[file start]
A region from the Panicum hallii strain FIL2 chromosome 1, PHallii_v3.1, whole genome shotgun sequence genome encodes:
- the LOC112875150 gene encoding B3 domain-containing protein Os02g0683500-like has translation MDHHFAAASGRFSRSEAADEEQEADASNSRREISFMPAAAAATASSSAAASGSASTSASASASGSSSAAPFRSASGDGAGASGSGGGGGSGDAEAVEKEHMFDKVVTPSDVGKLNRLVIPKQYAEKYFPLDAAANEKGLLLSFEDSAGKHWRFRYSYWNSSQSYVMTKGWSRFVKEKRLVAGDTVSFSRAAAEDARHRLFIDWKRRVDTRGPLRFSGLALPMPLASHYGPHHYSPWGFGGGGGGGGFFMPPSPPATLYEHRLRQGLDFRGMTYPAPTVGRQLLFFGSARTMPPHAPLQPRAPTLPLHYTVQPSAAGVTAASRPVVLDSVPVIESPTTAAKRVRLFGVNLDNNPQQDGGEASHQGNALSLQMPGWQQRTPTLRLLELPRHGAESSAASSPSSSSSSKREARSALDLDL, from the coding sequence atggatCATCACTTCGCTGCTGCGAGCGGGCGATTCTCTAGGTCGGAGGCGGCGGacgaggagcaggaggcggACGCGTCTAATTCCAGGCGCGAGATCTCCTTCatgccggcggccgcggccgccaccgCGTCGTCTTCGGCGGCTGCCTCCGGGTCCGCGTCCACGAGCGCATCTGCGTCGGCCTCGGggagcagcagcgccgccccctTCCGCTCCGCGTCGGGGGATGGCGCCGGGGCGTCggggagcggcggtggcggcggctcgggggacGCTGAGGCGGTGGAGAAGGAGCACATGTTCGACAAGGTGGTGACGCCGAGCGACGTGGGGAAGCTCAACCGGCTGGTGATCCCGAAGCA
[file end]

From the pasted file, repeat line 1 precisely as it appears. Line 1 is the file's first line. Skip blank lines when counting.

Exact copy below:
A region from the Panicum hallii strain FIL2 chromosome 1, PHallii_v3.1, whole genome shotgun sequence genome encodes: